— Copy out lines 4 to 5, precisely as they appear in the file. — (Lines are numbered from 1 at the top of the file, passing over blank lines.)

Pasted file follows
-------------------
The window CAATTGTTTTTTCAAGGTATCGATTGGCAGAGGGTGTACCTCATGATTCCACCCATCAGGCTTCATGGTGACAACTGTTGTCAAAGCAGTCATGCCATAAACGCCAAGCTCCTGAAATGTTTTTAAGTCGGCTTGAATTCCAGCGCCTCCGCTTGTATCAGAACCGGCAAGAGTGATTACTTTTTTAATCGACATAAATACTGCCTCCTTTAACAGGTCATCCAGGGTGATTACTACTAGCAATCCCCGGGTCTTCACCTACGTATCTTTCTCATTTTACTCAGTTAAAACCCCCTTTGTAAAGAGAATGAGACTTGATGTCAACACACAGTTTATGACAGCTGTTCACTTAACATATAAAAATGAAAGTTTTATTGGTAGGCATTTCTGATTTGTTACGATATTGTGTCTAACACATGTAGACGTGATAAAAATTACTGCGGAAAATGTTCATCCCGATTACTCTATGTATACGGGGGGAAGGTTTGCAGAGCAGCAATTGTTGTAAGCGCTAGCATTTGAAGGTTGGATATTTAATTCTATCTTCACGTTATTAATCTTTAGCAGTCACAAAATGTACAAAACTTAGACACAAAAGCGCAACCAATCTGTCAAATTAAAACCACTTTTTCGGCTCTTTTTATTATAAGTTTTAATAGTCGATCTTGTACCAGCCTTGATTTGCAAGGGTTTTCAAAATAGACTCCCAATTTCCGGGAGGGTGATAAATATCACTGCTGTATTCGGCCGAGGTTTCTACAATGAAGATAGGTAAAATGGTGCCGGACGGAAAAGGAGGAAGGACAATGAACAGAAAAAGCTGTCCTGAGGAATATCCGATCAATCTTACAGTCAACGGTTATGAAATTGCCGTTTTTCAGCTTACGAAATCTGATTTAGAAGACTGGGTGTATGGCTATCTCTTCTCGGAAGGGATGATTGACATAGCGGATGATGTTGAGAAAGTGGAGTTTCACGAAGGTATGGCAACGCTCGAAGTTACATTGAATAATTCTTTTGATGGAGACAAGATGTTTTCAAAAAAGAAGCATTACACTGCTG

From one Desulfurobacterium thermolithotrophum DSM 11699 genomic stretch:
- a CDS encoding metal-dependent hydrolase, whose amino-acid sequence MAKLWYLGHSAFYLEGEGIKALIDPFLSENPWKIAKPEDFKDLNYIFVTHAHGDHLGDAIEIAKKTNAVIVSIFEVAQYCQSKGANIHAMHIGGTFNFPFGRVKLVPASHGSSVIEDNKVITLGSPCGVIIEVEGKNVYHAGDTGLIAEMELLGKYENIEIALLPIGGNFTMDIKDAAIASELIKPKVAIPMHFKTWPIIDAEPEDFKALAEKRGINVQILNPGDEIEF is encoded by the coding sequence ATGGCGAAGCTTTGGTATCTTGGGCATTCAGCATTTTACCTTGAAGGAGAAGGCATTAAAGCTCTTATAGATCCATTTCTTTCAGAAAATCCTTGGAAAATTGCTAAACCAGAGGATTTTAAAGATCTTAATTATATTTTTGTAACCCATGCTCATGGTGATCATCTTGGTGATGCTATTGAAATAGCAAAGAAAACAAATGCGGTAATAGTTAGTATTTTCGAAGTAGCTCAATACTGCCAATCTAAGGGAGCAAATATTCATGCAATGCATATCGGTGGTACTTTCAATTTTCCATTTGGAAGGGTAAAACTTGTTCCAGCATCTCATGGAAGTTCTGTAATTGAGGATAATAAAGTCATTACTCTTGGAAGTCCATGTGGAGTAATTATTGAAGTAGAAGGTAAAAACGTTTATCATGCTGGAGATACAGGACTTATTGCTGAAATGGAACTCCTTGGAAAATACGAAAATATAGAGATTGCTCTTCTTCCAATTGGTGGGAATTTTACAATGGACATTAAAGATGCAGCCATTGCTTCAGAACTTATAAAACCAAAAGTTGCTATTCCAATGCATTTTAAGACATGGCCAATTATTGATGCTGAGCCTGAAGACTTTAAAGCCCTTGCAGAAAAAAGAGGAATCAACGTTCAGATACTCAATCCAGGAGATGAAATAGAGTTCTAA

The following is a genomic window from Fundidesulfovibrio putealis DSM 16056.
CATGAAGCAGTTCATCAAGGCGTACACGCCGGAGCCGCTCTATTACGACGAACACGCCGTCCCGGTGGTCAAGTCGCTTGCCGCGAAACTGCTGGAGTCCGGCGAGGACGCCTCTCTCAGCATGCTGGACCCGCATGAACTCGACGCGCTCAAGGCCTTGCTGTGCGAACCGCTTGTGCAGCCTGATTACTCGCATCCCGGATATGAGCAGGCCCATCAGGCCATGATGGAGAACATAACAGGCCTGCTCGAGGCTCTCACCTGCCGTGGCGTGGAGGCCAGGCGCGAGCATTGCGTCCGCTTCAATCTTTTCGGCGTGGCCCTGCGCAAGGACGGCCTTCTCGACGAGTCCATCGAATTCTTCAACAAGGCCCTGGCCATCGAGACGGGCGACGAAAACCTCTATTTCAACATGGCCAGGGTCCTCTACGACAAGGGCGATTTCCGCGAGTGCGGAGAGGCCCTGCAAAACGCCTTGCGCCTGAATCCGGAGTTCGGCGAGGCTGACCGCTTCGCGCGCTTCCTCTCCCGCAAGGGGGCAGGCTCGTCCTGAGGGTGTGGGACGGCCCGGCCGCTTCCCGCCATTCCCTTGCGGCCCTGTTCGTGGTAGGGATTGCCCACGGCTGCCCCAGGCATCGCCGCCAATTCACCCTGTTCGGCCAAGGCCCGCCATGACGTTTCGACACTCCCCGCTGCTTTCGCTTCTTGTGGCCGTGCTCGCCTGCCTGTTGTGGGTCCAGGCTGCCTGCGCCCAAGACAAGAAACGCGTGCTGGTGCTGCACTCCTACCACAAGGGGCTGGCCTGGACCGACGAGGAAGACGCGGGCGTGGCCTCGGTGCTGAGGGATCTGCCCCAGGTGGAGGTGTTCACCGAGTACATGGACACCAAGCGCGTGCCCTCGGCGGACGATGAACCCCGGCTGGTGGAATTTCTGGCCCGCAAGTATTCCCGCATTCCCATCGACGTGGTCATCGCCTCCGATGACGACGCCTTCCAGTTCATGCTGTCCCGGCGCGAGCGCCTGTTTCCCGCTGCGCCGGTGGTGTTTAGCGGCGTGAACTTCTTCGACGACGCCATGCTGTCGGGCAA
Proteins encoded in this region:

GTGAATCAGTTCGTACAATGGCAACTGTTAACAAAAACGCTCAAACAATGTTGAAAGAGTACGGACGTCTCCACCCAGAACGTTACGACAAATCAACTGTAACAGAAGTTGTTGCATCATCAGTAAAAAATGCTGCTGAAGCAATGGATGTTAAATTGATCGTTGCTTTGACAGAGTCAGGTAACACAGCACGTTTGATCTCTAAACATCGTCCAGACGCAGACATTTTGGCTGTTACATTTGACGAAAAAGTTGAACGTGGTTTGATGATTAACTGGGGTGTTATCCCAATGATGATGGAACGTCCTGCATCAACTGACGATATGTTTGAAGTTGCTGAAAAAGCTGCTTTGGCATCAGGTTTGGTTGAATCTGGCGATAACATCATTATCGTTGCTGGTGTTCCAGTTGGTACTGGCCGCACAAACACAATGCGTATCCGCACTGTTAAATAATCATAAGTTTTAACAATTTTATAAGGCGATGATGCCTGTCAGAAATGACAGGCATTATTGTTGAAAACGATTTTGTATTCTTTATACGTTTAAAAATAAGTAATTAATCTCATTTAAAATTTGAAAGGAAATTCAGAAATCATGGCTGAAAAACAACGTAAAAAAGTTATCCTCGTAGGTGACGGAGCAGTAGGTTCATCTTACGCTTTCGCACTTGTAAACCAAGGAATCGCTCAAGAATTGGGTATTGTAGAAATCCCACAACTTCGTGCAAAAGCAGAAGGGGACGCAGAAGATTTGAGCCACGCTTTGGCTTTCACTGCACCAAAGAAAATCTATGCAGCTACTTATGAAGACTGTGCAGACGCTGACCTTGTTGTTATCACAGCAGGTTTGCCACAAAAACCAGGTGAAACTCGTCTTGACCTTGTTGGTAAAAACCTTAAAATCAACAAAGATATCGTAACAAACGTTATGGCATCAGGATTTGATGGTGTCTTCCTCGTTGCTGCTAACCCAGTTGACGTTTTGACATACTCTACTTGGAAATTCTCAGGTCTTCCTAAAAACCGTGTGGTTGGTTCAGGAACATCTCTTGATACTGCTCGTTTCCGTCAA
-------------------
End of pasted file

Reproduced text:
The following is a genomic window from Fundidesulfovibrio putealis DSM 16056.
CATGAAGCAGTTCATCAAGGCGTACACGCCGGAGCCGCTCTATTACGACGAACACGCCGTCCCGGTGGTCAAGTCGCTTGCCGCGAAACTGCTGGAGTCCGGCGAGGACGCCTCTCTCAGCATGCTGGACCCGCATGAACTCGACGCGCTCAAGGCCTTGCTGTGCGAACCGCTTGTGCAGCCTGATTACTCGCATCCCGGATATGAGCAGGCCCATCAGGCCATGATGGAGAACATAACAGGCCTGCTCGAGGCTCTCACCTGCCGTGGCGTGGAGGCCAGGCGCGAGCATTGCGTCCGCTTCAATCTTTTCGGCGTGGCCCTGCGCAAGGACGGCCTTCTCGACGAGTCCATCGAATTCTTCAACAAGGCCCTGGCCATCGAGACGGGCGACGAAAACCTCTATTTCAACATGGCCAGGGTCCTCTACGACAAGGGCGATTTCCGCGAGTGCGGAGAGGCCCTGCAAAACGCCTTGCGCCTGAATCCGGAGTTCGGCGAGGCTGACCGCTTCGCGCGCTTCCTCTCCCGCAAGGGGGCAGGCTCGTCCTGAGGGTGTGGGACGGCCCGGCCGCTTCCCGCCATTCCCTTGCGGCCCTGTTCGTGGTAGGGATTGCCCACGGCTGCCCCAGGCATCGCCGCCAATTCACCCTGTTCGGCCAAGGCCCGCCATGACGTTTCGACACTCCCCGCTGCTTTCGCTTCTTGTGGCCGTGCTCGCCTGCCTGTTGTGGGTCCAGGCTGCCTGCGCCCAAGACAAGAAACGCGTGCTGGTGCTGCACTCCTACCACAAGGGGCTGGCCTGGACCGACGAGGAAGACGCGGGCGTGGCCTCGGTGCTGAGGGATCTGCCCCAGGTGGAGGTGTTCACCGAGTACATGGACACCAAGCGCGTGCCCTCGGCGGACGATGAACCCCGGCTGGTGGAATTTCTGGCCCGCAAGTATTCCCGCATTCCCATCGACGTGGTCATCGCCTCCGATGACGACGCCTTCCAGTTCATGCTGTCCCGGCGCGAGCGCCTGTTTCCCGCTGCGCCGGTGGTGTTTAGCGGCGTGAACTTCTTCGACGACGCCATGCTGTCGGGCAA